Randstad notes that tech companies are expected to play a bigger role in closing the skills gap.

“This can be done through on-the-job training programmes and mentorship, participating in community networks and tech conferences as well as proactively signing their employees up for hackathons and webinars,” the report suggests.

They also recommend that employers select candidates based on their learning potential rather than wait for those with the perfect skills-match. Gaps can be filled after employment through training programs. Additionally, companies should also hire candidates “whose vision and working style are closely aligned with the company’s culture.”

A candidate-short IT industry would mean that top talent will receive multiple job offers. Randstad expects that, with more companies choosing to expand in Malaysia and creating more jobs, candidates’ intention to switch employers will be significantly higher in 2020.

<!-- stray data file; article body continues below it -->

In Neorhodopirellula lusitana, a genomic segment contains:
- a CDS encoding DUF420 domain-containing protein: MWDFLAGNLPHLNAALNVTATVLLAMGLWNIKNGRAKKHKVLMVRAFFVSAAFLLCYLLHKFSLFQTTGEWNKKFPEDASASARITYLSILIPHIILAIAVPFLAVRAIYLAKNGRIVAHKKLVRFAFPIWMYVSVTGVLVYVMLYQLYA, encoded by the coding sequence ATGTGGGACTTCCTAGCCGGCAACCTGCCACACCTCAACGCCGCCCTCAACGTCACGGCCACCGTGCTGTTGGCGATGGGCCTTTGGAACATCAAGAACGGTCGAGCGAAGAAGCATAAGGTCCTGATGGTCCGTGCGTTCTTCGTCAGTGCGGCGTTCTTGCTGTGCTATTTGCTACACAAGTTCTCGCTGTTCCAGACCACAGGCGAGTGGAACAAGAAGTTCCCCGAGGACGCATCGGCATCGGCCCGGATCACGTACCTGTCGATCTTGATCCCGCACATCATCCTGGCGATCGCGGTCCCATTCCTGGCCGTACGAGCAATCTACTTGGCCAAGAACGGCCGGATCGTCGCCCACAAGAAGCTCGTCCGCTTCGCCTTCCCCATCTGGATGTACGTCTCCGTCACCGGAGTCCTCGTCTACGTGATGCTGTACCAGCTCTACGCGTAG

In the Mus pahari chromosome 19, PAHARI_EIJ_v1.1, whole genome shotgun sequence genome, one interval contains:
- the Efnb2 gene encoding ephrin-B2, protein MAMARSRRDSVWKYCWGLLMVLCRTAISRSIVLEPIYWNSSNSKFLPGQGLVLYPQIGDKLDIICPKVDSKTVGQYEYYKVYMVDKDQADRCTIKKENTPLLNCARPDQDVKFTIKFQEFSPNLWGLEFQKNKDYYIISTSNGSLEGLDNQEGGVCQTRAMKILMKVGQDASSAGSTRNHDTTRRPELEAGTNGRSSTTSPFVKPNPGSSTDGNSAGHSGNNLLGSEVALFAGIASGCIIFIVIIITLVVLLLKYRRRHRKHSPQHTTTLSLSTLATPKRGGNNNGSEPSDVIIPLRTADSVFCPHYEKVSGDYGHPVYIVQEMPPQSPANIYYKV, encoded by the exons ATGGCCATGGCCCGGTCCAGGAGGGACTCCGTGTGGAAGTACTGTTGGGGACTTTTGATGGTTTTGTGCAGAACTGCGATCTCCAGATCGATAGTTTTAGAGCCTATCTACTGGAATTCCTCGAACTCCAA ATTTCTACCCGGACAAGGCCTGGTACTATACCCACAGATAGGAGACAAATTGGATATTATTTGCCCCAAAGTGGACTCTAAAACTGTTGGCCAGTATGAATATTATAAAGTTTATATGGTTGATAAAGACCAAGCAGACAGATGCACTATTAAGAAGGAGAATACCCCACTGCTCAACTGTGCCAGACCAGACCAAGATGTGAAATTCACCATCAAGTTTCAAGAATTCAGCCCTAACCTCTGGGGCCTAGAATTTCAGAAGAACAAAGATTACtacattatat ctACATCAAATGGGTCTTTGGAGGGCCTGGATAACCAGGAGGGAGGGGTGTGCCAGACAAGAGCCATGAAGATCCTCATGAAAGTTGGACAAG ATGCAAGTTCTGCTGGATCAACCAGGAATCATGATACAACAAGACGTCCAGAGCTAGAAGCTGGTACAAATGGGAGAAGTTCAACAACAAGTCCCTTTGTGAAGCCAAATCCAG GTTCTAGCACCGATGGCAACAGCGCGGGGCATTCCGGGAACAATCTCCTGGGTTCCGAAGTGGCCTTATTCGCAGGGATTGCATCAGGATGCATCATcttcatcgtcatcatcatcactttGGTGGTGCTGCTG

The report also says that tech experts are attracted to companies offering them the autonomy of their own projects, as it allows them the flexibility to explore new and efficient ways of doing things.

“Tech professionals also value a highly conducive and creative work environment, which is why offices with ‘Silicon Valley vibes’, such as dress-down days as well as colourful and collaborative spaces, appeal strongly to tech talent.”

Randstad states that experienced tech professionals in the applications space may see a 20% to 25% salary hike when they change employers. Those in infrastructure may receive a salary increment of 15% when moving jobs.